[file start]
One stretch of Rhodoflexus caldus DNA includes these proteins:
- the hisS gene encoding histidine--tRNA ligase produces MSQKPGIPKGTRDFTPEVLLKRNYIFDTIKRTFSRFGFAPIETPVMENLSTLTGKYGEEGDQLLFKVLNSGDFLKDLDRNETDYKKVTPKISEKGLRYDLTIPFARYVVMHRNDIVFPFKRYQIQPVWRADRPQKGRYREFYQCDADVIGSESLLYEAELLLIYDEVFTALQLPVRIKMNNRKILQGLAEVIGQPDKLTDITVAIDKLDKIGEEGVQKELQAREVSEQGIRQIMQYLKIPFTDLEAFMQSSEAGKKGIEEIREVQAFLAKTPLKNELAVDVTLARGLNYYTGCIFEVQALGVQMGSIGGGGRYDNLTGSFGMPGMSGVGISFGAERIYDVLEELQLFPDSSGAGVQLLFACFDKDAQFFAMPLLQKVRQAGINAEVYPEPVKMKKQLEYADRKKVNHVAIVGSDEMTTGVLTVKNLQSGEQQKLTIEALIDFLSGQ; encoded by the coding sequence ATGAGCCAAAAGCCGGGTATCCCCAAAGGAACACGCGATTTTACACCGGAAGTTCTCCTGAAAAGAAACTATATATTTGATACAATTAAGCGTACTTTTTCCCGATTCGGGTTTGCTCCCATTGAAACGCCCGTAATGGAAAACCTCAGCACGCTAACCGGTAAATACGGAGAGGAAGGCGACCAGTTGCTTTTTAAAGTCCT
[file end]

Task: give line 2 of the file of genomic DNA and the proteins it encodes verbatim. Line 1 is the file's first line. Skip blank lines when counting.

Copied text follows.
- the hisS gene encoding histidine--tRNA ligase produces MSQKPGIPKGTRDFTPEVLLKRNYIFDTIKRTFSRFGFAPIETPVMENLSTLTGKYGEEGDQLLFKVLNSGDFLKDLDRNETDYKKVTPKISEKGLRYDLTIPFARYVVMHRNDIVFPFKRYQIQPVWRADRPQKGRYREFYQCDADVIGSESLLYEAELLLIYDEVFTALQLPVRIKMNNRKILQGLAEVIGQPDKLTDITVAIDKLDKIGEEGVQKELQAREVSEQGIRQIMQYLKIPFTDLEAFMQSSEAGKKGIEEIREVQAFLAKTPLKNELAVDVTLARGLNYYTGCIFEVQALGVQMGSIGGGGRYDNLTGSFGMPGMSGVGISFGAERIYDVLEELQLFPDSSGAGVQLLFACFDKDAQFFAMPLLQKVRQAGINAEVYPEPVKMKKQLEYADRKKVNHVAIVGSDEMTTGVLTVKNLQSGEQQKLTIEALIDFLSGQ; encoded by the coding sequence ATGAGCCAAAAGCCGGGTATCCCCAAAGGAACACGCGATTTTACACCGGAAGTTCTCCTGAAAAGAAACTATATATTTGATACAATTAAGCGTACTTTTTCCCGATTCGGGTTTGCTCCCATTGAAACGCCCGTAATGGAAAACCTCAGCACGCTAACCGGTAAATACGGAGAGGAAGGCGACCAGTTGCTTTTTAAAGTCCT